Still, early access, yes - so I hope, things will get better over time and not the cosmetical ones.
 
Last edited:

Shun

Squire
WB
Having bought this game as a X-mas gift for myself and I am having a blast. The graphic is crisp and immersive although I might want to have some more maps for the fights. During fights I miss a map feature to realize where I and my troops are. I get lost during my favorite combat activity - chase down horse skirmishers while on horseback - be it Imperial Buccellarii or Khuzait Horse Archers - just let a gang of Aserai Mameluke Heavy Cav follow you and pick them off before they are getting annoying. And swinging a two-handed sword from horseback is nice as well.

So...regarding combat:
- overall it is nice, the last UI change with the combat orders, however, is not to my palate
- combat map is missing or at least an arrow that points at my troops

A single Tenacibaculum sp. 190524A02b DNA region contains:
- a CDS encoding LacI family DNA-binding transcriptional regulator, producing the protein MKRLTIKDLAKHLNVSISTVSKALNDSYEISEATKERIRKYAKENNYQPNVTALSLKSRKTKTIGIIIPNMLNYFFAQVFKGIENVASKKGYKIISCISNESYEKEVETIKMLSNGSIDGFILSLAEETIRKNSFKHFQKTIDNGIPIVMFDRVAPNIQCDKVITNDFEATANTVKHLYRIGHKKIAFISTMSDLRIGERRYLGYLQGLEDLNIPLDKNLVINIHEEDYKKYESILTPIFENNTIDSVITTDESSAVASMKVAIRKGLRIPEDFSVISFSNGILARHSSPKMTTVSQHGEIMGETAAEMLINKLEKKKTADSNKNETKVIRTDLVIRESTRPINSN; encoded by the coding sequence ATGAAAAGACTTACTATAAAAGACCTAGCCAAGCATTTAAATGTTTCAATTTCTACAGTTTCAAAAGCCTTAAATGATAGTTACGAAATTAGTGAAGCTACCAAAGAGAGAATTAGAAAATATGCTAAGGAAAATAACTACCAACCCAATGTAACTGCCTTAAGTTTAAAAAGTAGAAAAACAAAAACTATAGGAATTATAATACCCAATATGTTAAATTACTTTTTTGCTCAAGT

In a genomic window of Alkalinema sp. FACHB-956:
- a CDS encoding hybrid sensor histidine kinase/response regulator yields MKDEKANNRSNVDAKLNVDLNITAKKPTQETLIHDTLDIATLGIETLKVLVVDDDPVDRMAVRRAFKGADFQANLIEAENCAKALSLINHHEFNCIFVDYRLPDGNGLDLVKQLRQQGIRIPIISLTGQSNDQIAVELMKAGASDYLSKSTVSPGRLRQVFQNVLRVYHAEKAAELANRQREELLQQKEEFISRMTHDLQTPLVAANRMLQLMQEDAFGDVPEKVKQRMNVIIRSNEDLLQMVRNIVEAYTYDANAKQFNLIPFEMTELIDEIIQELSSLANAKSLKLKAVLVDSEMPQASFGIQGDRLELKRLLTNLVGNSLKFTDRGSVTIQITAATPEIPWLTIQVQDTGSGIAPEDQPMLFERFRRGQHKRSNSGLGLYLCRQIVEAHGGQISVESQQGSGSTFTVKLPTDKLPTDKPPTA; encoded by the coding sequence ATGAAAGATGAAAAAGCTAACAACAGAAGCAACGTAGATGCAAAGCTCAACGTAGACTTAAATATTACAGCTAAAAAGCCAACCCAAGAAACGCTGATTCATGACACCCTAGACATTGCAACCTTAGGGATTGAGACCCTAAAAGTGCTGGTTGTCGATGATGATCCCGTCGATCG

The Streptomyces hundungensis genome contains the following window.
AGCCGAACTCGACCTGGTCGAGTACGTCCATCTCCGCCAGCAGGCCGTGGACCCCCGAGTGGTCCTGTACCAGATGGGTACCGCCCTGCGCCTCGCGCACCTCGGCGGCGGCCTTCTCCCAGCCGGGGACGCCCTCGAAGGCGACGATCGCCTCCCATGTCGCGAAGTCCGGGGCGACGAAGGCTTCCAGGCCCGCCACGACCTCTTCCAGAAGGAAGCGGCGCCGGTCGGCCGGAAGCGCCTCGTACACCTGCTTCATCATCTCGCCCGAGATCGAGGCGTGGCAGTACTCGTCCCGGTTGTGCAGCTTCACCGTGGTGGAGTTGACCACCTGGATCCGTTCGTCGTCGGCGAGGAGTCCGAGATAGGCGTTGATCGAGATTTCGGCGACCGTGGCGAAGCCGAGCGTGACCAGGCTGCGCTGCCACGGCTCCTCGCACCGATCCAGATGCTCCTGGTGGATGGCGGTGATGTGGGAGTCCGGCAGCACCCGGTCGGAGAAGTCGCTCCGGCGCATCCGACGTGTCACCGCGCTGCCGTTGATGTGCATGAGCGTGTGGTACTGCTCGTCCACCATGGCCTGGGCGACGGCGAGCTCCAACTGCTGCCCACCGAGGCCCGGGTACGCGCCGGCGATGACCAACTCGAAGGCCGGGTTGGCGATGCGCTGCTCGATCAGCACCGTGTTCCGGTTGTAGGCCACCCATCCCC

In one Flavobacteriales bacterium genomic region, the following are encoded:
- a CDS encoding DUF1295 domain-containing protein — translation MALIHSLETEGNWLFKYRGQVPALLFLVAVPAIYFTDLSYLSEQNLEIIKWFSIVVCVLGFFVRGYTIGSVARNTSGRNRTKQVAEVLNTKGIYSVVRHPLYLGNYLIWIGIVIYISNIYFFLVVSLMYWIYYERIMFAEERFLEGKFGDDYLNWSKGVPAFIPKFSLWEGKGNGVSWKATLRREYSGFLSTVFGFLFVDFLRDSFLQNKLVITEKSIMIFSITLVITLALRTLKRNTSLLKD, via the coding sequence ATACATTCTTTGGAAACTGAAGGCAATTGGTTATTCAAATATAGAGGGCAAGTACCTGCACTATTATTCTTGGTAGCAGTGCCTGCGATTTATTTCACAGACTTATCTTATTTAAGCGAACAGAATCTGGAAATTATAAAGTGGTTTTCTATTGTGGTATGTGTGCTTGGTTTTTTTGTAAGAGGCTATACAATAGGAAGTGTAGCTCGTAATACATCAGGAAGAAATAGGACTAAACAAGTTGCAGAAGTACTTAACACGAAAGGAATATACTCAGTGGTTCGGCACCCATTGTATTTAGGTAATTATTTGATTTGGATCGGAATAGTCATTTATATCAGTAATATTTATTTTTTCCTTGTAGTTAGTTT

The start is a bit tedious, which is o.k. - you might want to explore Calradia and get a feeling for where what resource is needed in order to trade efficiently. Trading prices depend on many factors. It is usually a wise thing to buy goods at villages and bring them to cities that need them. A good idea is to find out, what workshops exist and what can be found in the near vicinity and what not. Usually, a town has 3 or 4 villages connected and nearby castles count as well so villagers will come and sell the produce in the city. Depending on what this is, the prices may vary. E.g. if a city has a village nearby that produces fish, you will be able to purchase fish quite cheap even in that town and have a hard time of making a profit there with fish unless you are very good at trading. Depending on the relations to the settlement the prices might vary. I found out that if I help out a village often and get bonus relations to them, their prices will drop or generally be better. In that regard the scouting skill is notable. On level 2 (?) i.e. 50 levels of scouting you can pick a perk that will either raise relations to villages or to craftsmen in towns just by visiting. In the long run the perk is pure gold as it unlocks better troops with that notable and with that higher troops tiers. In the early game it is a good thing to buy small quantities of goods that give a good margin of profit. These are - in my opinion: tools, jewellery, silver ore, iron ore and leather. You can easily make up to 100% profit if bought and sold at the right places. This even gets better, as selling at good profit gives lot of trade XP which in turn reduces the trade penalty (resulting in better prices for you) and some perks even support this idea depending on your style of trading. Also, prices will raise, if caravans are intedicted and supporting villages raided as the goods now not reach their destination. Sieges and war raise demand for edibles so you can even make a pretty penny with those, if you have a surplus in stock. Lords will buy great amounts to keep their armies and sieges use up much of it. Raiding even makes a staple commodity like grain even scarcer.